Double Vision: Moral Philosophy and Shakespearean Drama.
Princeton: Princeton University Press, 2007. xvi + 234 pp. index. append. illus. bibl. $35. ISBN: 978-0-691-12563-3.
Those lamenting that interdisciplinary scholarship has become predominantly historical might welcome the appearance of a new study of Shakespeare written by a philosopher. This is, of course, not a new marriage of disciplines: philosophers have long been dedicated students of literature, and especially of Shakespeare. The dramatist has attracted more attention from philosophers than other writers in part because his exemplary achievement seems to put to the test a problem that has perennially haunted philosophy: how can what we read and experience from this poet not be considered knowledge? Zamir's Double Vision endeavors to distinguish itself from such philosophical critics as Martha Nussbaum and Stanley Cavell by focusing on the question of how literature can convey moral knowledge. The problem is as old as Plato, and this modern recapitulation sometimes sounds like a watered-down version of the original. "Powerful and deep conveying of false beliefs is a possibility that complicates matters," he argues. But here, pace Plato, we are assured that "this danger does not alter the positive contribution such depth makes to the epistemic status of justified beliefs" (13). There are also the
epistemic weaknesses endemic to the field of literary criticism to be considered: what rules keep us from indulging subjective fantasies about what we read? "Interpreters," he contends, "can surely misdescribe their experiences, and this complicates matters." To confront this worrisome possibility, one might hope for more philosophical assurance--if not rigor--than this: "that interpreters can be wrong about these experiences does not prevent the possibility of them being right about them" (18). This articulation of a method of philosophical criticism that begins the book seemed more original and important in its promise of a reconstruction of rhetorical theory. Zamir's attention to rhetoric, which deserved more space, derived from a sense that "what went wrong in the modern account of rationality" involved "its rejection of rhetoric" (17). This history, as well as the relevant history of rhetoric in Shakespeare's own time, might have been more usefully traced.
The second part of the book provides readings of some of the most pored over passages in the history of literature. The chapter on Richard III examines the problem of ugliness and its relation to Richard's motives. Turning to another villainous self-crowner, the next chapter, on Macbeth, focuses on the philosophical problem of nihilism that underlies the text and its chief character. The following chapter on Romeo and Juliet turns to the subject of love, a topic almost incapable of representation in positivistic philosophy. This field of inquiry continues in the next chapter on Antony and Cleopatra, and in a chapter on Othello that investigates the problem of "being too deeply loved" (151). Hamlet, whose inability to act has attracted philosophers since before Nietzsche, is seen here as "opening up to a non-agent-based sense of life that is not essentially related to grief" (179). The final chapter on King Lear studies the problem of parental attachment. In each of these chapters Zamir reflects on the necessary role literature plays in the working out of moral problems that remain partially inaccessible to modern philosophical debate.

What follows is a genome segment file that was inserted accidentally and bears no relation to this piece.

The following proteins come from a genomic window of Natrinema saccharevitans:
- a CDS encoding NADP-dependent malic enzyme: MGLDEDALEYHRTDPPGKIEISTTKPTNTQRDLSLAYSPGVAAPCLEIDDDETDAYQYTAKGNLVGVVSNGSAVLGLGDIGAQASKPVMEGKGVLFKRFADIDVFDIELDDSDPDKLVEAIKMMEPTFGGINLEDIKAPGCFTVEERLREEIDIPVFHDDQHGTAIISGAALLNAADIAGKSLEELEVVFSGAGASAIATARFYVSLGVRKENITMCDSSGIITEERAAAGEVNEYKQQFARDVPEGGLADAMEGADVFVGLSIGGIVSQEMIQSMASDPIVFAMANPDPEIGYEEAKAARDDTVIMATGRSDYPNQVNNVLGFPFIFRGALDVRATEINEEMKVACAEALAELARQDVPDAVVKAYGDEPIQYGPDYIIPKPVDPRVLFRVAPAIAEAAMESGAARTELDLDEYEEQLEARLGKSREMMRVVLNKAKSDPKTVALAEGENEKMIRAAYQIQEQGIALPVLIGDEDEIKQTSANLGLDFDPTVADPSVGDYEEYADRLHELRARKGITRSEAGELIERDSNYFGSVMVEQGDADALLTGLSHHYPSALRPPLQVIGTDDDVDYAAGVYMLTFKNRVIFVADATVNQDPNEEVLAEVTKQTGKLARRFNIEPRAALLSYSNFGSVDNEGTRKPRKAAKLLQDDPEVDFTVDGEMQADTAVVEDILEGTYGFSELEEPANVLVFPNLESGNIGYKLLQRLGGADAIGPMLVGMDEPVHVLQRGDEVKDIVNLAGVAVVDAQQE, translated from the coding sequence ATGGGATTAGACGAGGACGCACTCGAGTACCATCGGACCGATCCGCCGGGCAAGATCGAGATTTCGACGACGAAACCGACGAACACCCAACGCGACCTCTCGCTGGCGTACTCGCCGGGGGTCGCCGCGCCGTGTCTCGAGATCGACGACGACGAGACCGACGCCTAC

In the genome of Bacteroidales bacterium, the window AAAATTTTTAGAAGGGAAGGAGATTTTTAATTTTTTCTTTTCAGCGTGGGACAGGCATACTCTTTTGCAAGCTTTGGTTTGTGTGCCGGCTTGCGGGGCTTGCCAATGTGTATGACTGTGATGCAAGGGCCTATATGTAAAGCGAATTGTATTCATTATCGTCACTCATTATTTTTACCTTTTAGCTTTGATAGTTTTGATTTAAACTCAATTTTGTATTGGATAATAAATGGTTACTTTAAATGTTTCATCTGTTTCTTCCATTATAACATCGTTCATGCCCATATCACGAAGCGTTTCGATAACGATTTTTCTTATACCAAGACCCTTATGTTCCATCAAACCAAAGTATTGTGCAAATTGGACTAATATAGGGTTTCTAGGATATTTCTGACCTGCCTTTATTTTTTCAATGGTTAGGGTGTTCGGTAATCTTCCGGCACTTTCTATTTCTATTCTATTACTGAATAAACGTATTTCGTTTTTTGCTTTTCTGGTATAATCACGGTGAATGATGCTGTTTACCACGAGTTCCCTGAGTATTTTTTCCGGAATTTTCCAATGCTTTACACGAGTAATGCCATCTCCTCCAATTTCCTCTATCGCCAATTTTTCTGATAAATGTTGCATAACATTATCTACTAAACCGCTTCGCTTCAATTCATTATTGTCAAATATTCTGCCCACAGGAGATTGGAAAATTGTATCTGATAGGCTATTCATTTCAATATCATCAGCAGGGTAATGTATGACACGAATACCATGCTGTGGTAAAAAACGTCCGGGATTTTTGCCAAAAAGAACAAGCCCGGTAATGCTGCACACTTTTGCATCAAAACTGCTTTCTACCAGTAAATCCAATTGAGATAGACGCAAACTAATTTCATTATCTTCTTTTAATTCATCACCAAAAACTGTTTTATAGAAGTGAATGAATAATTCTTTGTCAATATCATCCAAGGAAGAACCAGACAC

Many noble ambitions crowd the small confines of this book, and its very scope often seems to prove its greatest liability. Readers will find themselves frustrated by intangibly vague formulations such as the following sentence, which unfortunately sums up a large portion of argument: "The theoretical overlap that remains is intended to emphasize the shared core of the readings and to promote the metaphilosophical argument of the book as a whole regarding intellectual attunement and the meaning of understanding" (xiv). When critics read that "Within literary criticism things are less rosy. Foucault, Marx, Heidegger, and Derrida still supply most of its conceptual coordinates" (44), they will consider the possibility of hiring some public relations representatives. While the book hopes to create a bridge between disciplines, the frequent use of technical language will alienate and confuse many literary critics, such as the bemusing oxymoronic observation that "'literary argumentation' is not merely legitimate nonvalid reasoning," but it can "help us bridge (or ignore) the gap between justification and the nonnecessary conclusion we are expected to draw" (11). Literary scholars may find themselves pleased by the idea that they were expected to draw a nonnecessary conclusion through nonvalid reasoning, but just what this means to a nonspecialist remains regrettably undefined.
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|Article Type:||Book review|
|Date:||Mar 22, 2008|
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